Sunday, 15 July 2012

The "If it can go wrong" dress

There are some projects which just don't want to work. More often than not, it's when there is a shortage of time or materials involved, and in this case I was short of both.

Along with some of the Ya Raqs girls I was going to a dance show where some of my costumes would be on display, and I decided that I really ought to wear a dress I'd made myself. I decided to use New Look pattern 6000. Unfortunately other projects got in the way, so I started rather later than planned. Things started to go awry when I pre-washed the material, as I always do. This was how I discovered that my idea of 'hand hot' water is hotter than the 30 degree wash recommended for the fabric. The black dye ran, badly. It was worse in some places than others; in some areas it was barely noticeable, whereas other parts were unusable. Unfortunately nowhere was there an unmarked stretch long enough for the main dress pieces.

Dye run disaster

There was however nearly enough, so I considered how and where to join the usable parts together. The plan I came up with was for a separate yoke, the width of the shoulder seams, edged with black piping. So that this wasn't the only place on the dress with piping, I decided  to add it to the bottom of the sleeves as well. I drew new pattern pieces and tried laying them out on the material. Bizarrely, given the state of the fabric, I was able to cut all the pieces so that the pattern matched perfectly along the piped join. There were a few areas where the colour run was apparent, but only if you looked closely.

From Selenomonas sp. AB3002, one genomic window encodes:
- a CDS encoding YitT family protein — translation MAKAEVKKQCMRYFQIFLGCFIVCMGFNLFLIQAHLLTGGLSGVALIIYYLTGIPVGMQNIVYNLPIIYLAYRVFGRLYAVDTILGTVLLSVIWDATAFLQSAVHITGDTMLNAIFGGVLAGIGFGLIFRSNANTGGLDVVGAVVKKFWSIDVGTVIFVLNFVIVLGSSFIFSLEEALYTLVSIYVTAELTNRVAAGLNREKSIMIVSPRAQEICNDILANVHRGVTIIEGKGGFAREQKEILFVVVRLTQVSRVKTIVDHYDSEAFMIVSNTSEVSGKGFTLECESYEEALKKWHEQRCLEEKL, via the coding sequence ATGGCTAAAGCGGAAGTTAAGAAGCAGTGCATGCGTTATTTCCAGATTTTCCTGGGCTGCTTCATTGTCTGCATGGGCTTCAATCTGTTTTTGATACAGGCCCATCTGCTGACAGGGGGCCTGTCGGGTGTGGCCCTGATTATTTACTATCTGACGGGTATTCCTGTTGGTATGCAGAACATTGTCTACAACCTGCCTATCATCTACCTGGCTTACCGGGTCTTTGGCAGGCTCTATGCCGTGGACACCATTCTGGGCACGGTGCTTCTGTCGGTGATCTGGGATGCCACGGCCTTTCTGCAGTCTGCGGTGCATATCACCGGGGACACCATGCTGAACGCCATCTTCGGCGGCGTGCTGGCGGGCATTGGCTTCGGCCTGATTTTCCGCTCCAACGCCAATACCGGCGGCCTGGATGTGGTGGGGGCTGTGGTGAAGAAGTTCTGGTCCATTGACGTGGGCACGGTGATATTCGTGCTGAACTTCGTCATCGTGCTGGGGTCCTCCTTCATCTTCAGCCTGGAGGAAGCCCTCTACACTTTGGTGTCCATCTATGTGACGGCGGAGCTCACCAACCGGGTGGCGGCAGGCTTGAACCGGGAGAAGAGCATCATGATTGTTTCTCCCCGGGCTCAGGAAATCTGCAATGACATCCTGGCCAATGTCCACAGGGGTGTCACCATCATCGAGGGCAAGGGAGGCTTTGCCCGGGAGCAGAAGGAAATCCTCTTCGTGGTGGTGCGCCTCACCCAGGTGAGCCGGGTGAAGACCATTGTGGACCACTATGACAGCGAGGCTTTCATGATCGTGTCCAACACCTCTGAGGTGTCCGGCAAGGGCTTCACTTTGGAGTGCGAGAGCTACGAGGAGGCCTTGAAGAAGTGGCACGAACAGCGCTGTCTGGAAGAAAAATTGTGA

I had never made and used my own piping before, and there were a few false starts and a lot of time wasted before I got this right. However I eventually got the yoke joined to the dress front and backs, and the sleeve ends piped and faced.

The next challenge was attaching the sleeves. This was where I began to regret making the yoke the full width of the shoulder seam. Setting in sleeves is always a bit tricky, and having the piping to negotiate as well would make it even worse. Fortunately, in a rare moment of things going well, I thought about this before I sewed the dress side seams up. Instead of setting the sleeves the usual way, I attached the flat sleeve pieces to the flat dress piece first, and then sewed the sleeve and side together in a single seam.

Because the fabric was such a bold pattern, I didn't want to detract from it with contrast stitching showing. This meant that the sleeve facings, hem and zip all had to be sewn in several different colours. Black, white, red and maroon threads were all used - not the best thing to be doing when you're short of time. However miraculously, the dress was finished in time, and I wasn't even sewing it in the hotel before the show!

The completed dress

When I got home I tried washing the remaining, stained bits of fabric in a 'colour run fix' product. It worked like a charm,  so I washed dress as well, and it came out sparkling. Obviously if I'd been thinking straight, I would have done this before I started cutting the dress out, but I don't think that the end result would have looked nearly as good. So despite everything that went wrong, the end result was right.

With the girls before the show

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